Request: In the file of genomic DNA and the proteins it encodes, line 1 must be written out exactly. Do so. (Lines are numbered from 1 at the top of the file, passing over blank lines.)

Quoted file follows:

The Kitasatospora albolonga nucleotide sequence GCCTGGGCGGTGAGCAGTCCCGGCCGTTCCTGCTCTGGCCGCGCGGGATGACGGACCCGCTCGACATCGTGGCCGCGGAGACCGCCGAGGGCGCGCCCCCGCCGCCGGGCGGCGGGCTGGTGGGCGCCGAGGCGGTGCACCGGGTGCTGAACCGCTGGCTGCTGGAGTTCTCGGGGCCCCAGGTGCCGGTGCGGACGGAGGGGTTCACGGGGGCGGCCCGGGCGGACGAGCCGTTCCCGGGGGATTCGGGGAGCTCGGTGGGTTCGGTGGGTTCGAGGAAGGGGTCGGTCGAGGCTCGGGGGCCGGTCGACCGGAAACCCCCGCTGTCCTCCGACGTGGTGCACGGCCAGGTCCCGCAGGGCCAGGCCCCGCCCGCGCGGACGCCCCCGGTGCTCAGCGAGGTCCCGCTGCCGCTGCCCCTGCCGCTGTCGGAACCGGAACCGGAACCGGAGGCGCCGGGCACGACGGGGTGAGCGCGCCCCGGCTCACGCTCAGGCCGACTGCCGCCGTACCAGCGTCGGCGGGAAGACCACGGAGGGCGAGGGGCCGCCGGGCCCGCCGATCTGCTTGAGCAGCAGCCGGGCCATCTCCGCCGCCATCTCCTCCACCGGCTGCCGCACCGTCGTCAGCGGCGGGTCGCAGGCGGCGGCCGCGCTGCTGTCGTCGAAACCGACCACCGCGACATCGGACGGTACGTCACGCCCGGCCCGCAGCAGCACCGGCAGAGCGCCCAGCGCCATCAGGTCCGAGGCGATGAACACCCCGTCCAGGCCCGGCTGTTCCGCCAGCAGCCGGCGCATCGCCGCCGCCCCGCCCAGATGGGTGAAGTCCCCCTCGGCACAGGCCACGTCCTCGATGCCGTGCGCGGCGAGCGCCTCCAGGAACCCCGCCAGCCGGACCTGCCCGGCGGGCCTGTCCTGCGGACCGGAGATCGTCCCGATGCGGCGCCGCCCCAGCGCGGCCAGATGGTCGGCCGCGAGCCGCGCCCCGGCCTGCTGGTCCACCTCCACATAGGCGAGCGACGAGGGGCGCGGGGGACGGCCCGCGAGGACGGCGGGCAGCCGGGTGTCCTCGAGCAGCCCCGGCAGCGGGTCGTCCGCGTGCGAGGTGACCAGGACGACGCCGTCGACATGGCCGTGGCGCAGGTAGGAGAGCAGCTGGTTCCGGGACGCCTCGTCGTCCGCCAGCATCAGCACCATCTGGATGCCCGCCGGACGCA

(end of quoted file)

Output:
The Kitasatospora albolonga nucleotide sequence GCCTGGGCGGTGAGCAGTCCCGGCCGTTCCTGCTCTGGCCGCGCGGGATGACGGACCCGCTCGACATCGTGGCCGCGGAGACCGCCGAGGGCGCGCCCCCGCCGCCGGGCGGCGGGCTGGTGGGCGCCGAGGCGGTGCACCGGGTGCTGAACCGCTGGCTGCTGGAGTTCTCGGGGCCCCAGGTGCCGGTGCGGACGGAGGGGTTCACGGGGGCGGCCCGGGCGGACGAGCCGTTCCCGGGGGATTCGGGGAGCTCGGTGGGTTCGGTGGGTTCGAGGAAGGGGTCGGTCGAGGCTCGGGGGCCGGTCGACCGGAAACCCCCGCTGTCCTCCGACGTGGTGCACGGCCAGGTCCCGCAGGGCCAGGCCCCGCCCGCGCGGACGCCCCCGGTGCTCAGCGAGGTCCCGCTGCCGCTGCCCCTGCCGCTGTCGGAACCGGAACCGGAACCGGAGGCGCCGGGCACGACGGGGTGAGCGCGCCCCGGCTCACGCTCAGGCCGACTGCCGCCGTACCAGCGTCGGCGGGAAGACCACGGAGGGCGAGGGGCCGCCGGGCCCGCCGATCTGCTTGAGCAGCAGCCGGGCCATCTCCGCCGCCATCTCCTCCACCGGCTGCCGCACCGTCGTCAGCGGCGGGTCGCAGGCGGCGGCCGCGCTGCTGTCGTCGAAACCGACCACCGCGACATCGGACGGTACGTCACGCCCGGCCCGCAGCAGCACCGGCAGAGCGCCCAGCGCCATCAGGTCCGAGGCGATGAACACCCCGTCCAGGCCCGGCTGTTCCGCCAGCAGCCGGCGCATCGCCGCCGCCCCGCCCAGATGGGTGAAGTCCCCCTCGGCACAGGCCACGTCCTCGATGCCGTGCGCGGCGAGCGCCTCCAGGAACCCCGCCAGCCGGACCTGCCCGGCGGGCCTGTCCTGCGGACCGGAGATCGTCCCGATGCGGCGCCGCCCCAGCGCGGCCAGATGGTCGGCCGCGAGCCGCGCCCCGGCCTGCTGGTCCACCTCCACATAGGCGAGCGACGAGGGGCGCGGGGGACGGCCCGCGAGGACGGCGGGCAGCCGGGTGTCCTCGAGCAGCCCCGGCAGCGGGTCGTCCGCGTGCGAGGTGACCAGGACGACGCCGTCGACATGGCCGTGGCGCAGGTAGGAGAGCAGCTGGTTCCGGGACGCCTCGTCGTCCGCCAGCATCAGCACCATCTGGATGCCCGCCGGACGCA